A few weeks ago, “0688o” posted a request from Sam Goodgame. The 2007 Staples grad — and West Point appointee — is now a platoon leader in Afghanistan. He hoped a couple of Westporters could send a few things to his troops.
Boy, did they.
The response — from individuals and organizations throughout town — was overwhelming.
And Sam’s high school alma mater led the charge.
Staples English teacher Dan Geraghty — a former Army Ranger and National Guardsman — took a special interest in Sam’s mission. Dan enlisted his entire department to help. (Members of the math, world language, physical education, library and culinary departments pitched in too.)
Last week, Sam emailed Dan. Sam’s deep gratitude shines an important light on many things: the amazing work our military men and women do, day in and day out. The importance of a community coming together, to do a tiny bit to help them. The fact that those tiny things mean so much.
And the role that a school like Staples played, in developing a leader like Sam.
Sam talked about every teacher when he said:
Thank you for the profound displays of support that you’ve shown my platoon. They communicate quite effectively to my men that they are valued and remembered by their American community.
After conducting missions in snowy remote provinces, Sam added, the Staples notes meant as much as the packages. “A flourish of personality connects with a soldier better than platitudes. Your letters struck chords with our men.”
Sam attributed his “love of truthful, clear expression — in literature, writing, and in life generally” — to the Staples English department.
“Words are the only thing that last forever, and each of your lessons lives on in me daily.”
Next, Sam turned to the letters the English classes had written. They generated
a lasting sense of comfort (and laughter) with my guys. Perhaps they wouldn’t choose the same words that I do, but your notes do much to close the gap between the US civilian population and its military….The fact that none of you have met my soldiers, yet support them all the same, makes the message stronger.
Then he addressed certain students individually.
He told a girl in Staples Players, “put your whole heart into theater, if you’re passionate about it. It turned out so well for my friends who did the same.”
One boy wondered about weapons. Sam said, “I remember playing Counterstrike as a kid in middle school and thinking the same thing you do.” He described his M4 carbine with an ACOG 4x-power scope, infrared laser, magazine full of tracer rounds and bipod pistol grip.
But then, referring to night vision devices, Sam added, “the guys we fight can’t see anything in the infrared slice of the electromagnetic spectrum. In Afghanistan we actually use a lot of the concepts that you learn about in physics and chemistry to our advantage.”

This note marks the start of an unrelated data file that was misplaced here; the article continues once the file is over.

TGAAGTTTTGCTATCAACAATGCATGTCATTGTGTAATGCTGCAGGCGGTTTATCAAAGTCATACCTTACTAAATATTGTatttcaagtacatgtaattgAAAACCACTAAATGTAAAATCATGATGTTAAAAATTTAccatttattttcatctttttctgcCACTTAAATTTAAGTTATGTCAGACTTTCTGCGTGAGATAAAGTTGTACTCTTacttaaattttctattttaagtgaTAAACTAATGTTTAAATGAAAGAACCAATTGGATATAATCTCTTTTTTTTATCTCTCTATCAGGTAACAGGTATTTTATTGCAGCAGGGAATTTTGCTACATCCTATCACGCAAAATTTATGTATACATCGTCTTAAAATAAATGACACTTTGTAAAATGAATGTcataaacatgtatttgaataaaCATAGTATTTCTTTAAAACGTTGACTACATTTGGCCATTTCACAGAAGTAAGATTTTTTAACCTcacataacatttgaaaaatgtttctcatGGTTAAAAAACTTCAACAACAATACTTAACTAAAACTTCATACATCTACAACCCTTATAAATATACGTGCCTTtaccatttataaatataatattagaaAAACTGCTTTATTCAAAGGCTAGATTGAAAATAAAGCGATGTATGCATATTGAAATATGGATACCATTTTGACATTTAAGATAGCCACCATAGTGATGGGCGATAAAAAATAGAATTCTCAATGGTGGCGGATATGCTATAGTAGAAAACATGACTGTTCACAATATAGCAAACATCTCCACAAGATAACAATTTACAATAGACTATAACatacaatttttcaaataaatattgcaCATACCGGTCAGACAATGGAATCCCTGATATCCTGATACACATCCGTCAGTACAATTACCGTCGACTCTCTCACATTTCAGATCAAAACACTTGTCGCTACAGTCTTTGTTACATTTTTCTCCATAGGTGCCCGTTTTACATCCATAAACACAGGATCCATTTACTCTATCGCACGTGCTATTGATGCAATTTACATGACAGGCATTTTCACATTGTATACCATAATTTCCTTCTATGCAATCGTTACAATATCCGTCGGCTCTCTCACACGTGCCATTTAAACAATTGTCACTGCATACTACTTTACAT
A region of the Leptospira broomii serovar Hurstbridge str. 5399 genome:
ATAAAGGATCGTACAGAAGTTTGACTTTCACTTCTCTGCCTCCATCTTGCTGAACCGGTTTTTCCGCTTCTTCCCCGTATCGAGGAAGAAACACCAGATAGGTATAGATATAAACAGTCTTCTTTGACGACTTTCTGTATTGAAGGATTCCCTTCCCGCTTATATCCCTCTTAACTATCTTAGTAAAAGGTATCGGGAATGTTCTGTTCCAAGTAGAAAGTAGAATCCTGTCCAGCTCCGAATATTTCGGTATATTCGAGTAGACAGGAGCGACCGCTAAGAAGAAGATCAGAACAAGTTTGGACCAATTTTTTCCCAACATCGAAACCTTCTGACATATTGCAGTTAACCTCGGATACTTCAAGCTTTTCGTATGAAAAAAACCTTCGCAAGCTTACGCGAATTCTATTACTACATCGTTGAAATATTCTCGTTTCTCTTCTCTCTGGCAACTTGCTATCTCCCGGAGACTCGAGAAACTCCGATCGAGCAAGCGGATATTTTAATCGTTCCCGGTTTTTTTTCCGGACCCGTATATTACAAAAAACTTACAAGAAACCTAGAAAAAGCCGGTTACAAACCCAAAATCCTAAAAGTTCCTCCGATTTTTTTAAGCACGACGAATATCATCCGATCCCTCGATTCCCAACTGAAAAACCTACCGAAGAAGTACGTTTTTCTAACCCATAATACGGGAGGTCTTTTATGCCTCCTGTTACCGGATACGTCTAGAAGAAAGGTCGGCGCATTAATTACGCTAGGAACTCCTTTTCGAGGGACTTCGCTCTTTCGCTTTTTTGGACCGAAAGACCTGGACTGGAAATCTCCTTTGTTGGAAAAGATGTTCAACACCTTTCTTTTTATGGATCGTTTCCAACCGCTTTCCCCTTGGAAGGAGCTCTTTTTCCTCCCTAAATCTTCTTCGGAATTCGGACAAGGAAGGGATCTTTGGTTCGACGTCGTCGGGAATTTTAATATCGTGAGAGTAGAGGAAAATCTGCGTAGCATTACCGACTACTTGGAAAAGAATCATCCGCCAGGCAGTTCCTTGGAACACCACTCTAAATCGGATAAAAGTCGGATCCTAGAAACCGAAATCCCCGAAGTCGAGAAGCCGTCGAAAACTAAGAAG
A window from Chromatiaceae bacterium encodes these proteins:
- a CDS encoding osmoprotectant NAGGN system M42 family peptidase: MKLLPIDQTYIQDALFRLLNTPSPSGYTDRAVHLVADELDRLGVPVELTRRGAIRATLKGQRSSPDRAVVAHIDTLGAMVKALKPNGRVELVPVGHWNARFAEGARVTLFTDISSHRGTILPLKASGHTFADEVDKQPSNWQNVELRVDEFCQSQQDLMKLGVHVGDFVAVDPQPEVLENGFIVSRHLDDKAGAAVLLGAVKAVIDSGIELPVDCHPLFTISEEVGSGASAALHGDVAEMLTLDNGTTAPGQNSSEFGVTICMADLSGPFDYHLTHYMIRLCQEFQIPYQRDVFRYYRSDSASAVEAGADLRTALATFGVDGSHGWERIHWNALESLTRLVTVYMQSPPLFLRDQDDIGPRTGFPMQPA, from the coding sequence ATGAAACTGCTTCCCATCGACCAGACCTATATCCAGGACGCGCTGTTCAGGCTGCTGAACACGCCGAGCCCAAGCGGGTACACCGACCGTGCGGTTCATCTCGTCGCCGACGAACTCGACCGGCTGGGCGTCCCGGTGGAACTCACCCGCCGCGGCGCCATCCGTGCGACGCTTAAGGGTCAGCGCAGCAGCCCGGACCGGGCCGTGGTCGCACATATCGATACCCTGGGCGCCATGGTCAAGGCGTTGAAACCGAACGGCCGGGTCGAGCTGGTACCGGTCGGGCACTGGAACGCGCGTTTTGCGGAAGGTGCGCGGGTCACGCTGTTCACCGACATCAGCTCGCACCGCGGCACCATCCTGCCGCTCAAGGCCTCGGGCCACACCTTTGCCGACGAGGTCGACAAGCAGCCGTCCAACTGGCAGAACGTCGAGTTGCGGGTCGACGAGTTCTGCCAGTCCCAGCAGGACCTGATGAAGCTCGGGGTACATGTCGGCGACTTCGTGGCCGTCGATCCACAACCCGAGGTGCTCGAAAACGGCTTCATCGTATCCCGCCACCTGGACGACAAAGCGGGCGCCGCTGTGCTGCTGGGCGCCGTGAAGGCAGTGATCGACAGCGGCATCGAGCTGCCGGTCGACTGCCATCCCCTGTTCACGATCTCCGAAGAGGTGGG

Switching gears, Sam described the importance of writing in his life. “It’s how I persuade people when I want them to do certain things; how I communicate with people I care about, and how I reflect on what’s happening around me and come to understand my own opinions more clearly.”
Sam tried to reach every teenager. To a boy dreaming of the Olympics, he wrote:
If you don’t give up, you have control over what happens to you. I failed Army Ranger school twice before I finally graduated. If I hadn’t passed, I’d be sitting behind a desk right now planning meetings about meetings. I wasn’t going to fail.
And to a boy who had described his upbringing in Asia, Sam wrote, “if I ever visit, I’ll keep your advice about Singapore girlfriends in mind.”
Sam was thrilled that several students are involved in the Wounded Warriors Project (as is Dan Geraghty).
One is considering West Point. Sam offered help and advice:
Be a good dude. Help people with no expectation of reward. Work out every day, and run 5 miles frequently. Get good grades, but more importantly, pay attention to your best teachers and learn everything you can from them.
Sam’s experience at the Academy was powerful. It exposed him to gifted mentors and world travel, and allowed him to share “conversations, meals and drinks with foreign diplomats and generals, the most powerful CEOs and bankers, and academics whose names will live for centuries.”
More importantly, Sam said, his teachers at West Point helped him learn about academics, the military and life in general. Though “an extremely unpleasant place to live for 4 years,” he wrote, “I wouldn’t trade my time there for anything.”
Sam’s time at West Point was — like his time at Staples — extremely well spent.
And the time that Staples students spent corresponding with Sam Goodgame is time that he gave right back to them.
In ways that will resonate for years to come.
(Sam’s platoon can always use more cards, letters and care packages. Send to:
1LT Sam Goodgame
PSD PLT, HHC 1-187 IN, 3BCT, 101 ABN DIV (AASLT)
FOB Gardez, Afghanistan
APO AE 09339)